U.S. women’s soccer team coach Jill Ellis left a clear impression in picking her World Cup roster: veteran experience is one of her top priorities.
“As much as you want to focus on the here and now, you’ve also known what someone is like. Some of the players you don’t ever know until that moment that they’re in the pressure-cooker of a World Cup quarterfinal or semifinal, etc.,” Ellis said on a conference call with reporters after announcing the squad on Thursday. “It’s everything when you look at a player: it’s not just what they can do on the field, it’s trusting them to execute. … On this roster, based on their psychological makeup, no one is going to melt."
But Ellis also left the impression that she might have valued veteran experience a little too much. The proof of that came in omitting Casey Short, the top true left back in the U.S. pool for the last two years, from the 23-player American squad. Crystal Dunn is the only regular left back among the seven defenders chosen, and she is a converted midfielder.
What happens if Dunn gets injured, or gets a red card, or gets yellow cards in two games and is thus suspended for the next one? Ellis was asked that very question, and didn’t offer much of an answer.
She first vouched for Tierna Davidson, a 20-year-old centerback who has made some cameo appearances on the left. The results have been mixed: Davidson is a good one-on-one defender, but lacks the attacking thrust of Dunn and Short.
Then Ellis turned to Kelley O’Hara, who has played both flanks in her career, but is better on the right — and is set to start there this summer.
“We’ve played Tierna as a left back, [and] I think Kelley has played left back probably, over time, more than Crystal in terms of the program,” Ellis said. “Those were very, very hard decisions to make, those last few positions were tough, and a lot of things came into play. And they did everything they possibly could to make it hard, but ultimately the conversation turns toward the players selected. I feel good about the depth we have, I feel good about the versatility.”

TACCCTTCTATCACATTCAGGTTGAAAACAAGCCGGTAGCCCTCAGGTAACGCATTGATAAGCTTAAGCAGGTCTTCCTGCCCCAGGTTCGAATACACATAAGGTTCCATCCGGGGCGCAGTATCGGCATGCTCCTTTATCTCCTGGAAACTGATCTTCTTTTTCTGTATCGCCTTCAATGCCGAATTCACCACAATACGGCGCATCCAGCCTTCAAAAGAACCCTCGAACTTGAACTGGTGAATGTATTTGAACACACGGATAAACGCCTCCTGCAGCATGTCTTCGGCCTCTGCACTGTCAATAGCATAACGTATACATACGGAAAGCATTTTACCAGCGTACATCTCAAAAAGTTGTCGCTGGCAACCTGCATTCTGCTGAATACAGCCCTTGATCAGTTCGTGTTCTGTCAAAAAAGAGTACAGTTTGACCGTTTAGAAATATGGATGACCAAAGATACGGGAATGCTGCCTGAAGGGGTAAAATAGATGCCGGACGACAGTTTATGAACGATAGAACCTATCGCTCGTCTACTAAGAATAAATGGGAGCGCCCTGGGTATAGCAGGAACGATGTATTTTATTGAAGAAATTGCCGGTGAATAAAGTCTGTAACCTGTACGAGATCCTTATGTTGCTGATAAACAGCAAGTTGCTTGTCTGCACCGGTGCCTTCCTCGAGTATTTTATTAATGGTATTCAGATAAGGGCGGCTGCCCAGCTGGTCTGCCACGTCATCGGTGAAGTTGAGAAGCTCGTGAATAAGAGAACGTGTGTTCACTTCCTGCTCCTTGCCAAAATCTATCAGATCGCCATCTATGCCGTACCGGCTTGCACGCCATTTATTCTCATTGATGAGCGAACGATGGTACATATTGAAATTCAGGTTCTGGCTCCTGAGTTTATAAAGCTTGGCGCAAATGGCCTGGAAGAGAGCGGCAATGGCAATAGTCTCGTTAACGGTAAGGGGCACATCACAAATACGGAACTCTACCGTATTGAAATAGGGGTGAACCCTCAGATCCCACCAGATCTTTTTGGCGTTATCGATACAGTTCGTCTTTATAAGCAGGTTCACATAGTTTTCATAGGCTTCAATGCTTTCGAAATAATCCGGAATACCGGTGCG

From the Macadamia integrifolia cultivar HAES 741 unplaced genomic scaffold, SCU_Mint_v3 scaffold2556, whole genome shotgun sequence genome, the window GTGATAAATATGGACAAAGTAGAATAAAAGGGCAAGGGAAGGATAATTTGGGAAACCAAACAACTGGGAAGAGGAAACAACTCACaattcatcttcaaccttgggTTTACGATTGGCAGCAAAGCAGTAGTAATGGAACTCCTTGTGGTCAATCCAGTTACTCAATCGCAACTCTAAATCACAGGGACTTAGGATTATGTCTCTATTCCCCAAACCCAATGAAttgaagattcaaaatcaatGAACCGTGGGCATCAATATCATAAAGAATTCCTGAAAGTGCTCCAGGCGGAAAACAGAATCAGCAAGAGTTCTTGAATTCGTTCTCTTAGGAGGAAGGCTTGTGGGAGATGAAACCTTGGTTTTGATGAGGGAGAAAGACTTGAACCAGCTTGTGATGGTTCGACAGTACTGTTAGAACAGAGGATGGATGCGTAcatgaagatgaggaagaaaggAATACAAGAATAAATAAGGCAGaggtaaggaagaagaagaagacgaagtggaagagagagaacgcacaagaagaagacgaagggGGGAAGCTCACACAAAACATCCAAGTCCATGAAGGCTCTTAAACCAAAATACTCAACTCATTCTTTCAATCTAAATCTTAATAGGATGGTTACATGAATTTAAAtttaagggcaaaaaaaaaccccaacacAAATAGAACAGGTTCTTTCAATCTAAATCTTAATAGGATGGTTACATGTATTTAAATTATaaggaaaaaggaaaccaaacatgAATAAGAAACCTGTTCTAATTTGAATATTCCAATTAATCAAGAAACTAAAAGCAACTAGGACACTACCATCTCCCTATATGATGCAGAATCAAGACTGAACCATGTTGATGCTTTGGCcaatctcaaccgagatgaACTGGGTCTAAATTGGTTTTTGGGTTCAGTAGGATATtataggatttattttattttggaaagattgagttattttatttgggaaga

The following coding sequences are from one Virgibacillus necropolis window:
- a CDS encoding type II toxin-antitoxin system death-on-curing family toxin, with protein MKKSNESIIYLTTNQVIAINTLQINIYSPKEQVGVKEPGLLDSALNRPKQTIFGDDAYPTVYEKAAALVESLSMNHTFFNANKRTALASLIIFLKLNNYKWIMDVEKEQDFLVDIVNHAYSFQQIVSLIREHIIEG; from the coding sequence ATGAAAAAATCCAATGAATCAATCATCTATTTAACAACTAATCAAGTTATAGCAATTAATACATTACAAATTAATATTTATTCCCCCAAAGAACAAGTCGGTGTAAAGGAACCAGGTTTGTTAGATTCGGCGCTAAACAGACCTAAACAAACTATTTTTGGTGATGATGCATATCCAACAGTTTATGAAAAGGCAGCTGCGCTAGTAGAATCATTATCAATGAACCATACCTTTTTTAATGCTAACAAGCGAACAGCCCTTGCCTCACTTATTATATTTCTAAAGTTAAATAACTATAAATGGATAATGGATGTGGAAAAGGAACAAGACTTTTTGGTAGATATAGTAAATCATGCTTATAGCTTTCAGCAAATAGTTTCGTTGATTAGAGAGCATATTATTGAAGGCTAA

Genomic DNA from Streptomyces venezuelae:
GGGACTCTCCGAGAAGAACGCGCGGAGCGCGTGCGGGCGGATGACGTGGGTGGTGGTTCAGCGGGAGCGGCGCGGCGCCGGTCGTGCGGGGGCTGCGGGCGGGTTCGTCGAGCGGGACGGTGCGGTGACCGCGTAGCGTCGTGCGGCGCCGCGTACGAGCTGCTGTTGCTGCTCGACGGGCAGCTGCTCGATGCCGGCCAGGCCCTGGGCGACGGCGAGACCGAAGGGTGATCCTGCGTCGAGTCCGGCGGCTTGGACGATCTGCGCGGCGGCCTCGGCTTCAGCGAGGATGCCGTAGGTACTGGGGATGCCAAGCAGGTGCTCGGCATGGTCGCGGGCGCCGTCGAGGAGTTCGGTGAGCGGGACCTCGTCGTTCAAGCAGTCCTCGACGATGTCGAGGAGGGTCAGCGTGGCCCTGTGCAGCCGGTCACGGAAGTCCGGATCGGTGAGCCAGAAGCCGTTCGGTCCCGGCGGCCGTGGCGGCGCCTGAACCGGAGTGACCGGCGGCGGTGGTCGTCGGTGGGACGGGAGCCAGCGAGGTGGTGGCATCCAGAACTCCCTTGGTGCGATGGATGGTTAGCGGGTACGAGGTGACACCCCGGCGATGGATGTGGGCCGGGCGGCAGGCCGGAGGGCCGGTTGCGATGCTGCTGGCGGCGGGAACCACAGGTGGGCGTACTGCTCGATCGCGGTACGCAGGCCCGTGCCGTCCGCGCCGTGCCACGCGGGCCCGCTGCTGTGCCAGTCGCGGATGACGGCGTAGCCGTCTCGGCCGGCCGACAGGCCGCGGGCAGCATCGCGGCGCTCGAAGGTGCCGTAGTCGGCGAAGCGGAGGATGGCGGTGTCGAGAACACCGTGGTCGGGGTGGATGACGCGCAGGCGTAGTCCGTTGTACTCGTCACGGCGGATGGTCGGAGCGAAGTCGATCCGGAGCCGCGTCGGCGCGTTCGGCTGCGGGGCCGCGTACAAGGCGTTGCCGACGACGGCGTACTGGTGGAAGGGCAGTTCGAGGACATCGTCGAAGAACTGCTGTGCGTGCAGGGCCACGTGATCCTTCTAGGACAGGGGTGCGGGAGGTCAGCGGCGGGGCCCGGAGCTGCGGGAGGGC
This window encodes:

That last word also came up repeatedly in Ellis’ remarks.
“If you look across the back line, I would hazard to say all of those players can play at least two positions,” she said. “Becky [Sauerbrunn] can play on the left side [of the centerback pair] or right side, so can Abby [Dahlkemper]. Kelley [O’Hara] can play left back or right back. … One of the things our staff and I do is we go through worst case scenarios over and over again. Looking at depth and versatility is a big part, and it becomes harder, I think, for a player that plays one position.”
Short can fit that bill too, though. She has played right back regularly for the Red Stars — including last Sunday, when she scored a sensational goal after a run up the right wing.
The clearest proof of how much experience matters to Ellis is her selection of Ali Krieger. After leaving Krieger off the team for a year and a half, Ellis brought the 34-year-old back last month as a backup right back.
“What I know about Ali Krieger is no moment is ever going to be too big for her,” Ellis said. “I think as a coach when you get down to this point the psychological piece is also a part of your consideration when you look at players. They’re all players that have experienced big moments, know what it takes, have lived in those moments, and I feel good about where they are in terms of their physical return and their play and their form.”
Short, 28, doesn’t have much big-game experience. She made her national team debut after the 2016 Olympics, and became a regular on U.S. rosters soon thereafter. But she only has 27 caps, and has made just two starts since the beginning of 2018. She didn’t play in any of this year’s highest-profile games: the trips to France and Spain in January, the SheBelieves Cup in February and March, and the friendly test against Australia in April.
The question of how you get experience without playing is nearly as old as the men’s World Cup, never mind the women’s version. Still, it was jarring to hear Ellis say she was willing to shift centerback-turned-midfielder Julie Ertz back to the back line, or even deploy winger Tobin Heath as an outside back in an emergency.
Short may not have the experience of Krieger or midfielder Morgan Brian, who seems have beaten Short to the last ticket to France. But she wouldn’t have to adjust to a new role on the fly.
Of all the statements Ellis made Thursday, the biggest was one she didn’t want to talk about: leaving Casey Short short of a ticket to France. It’s a risky bet, and if Ellis loses, it could cost the U.S. a shot at repeating as World Cup champion.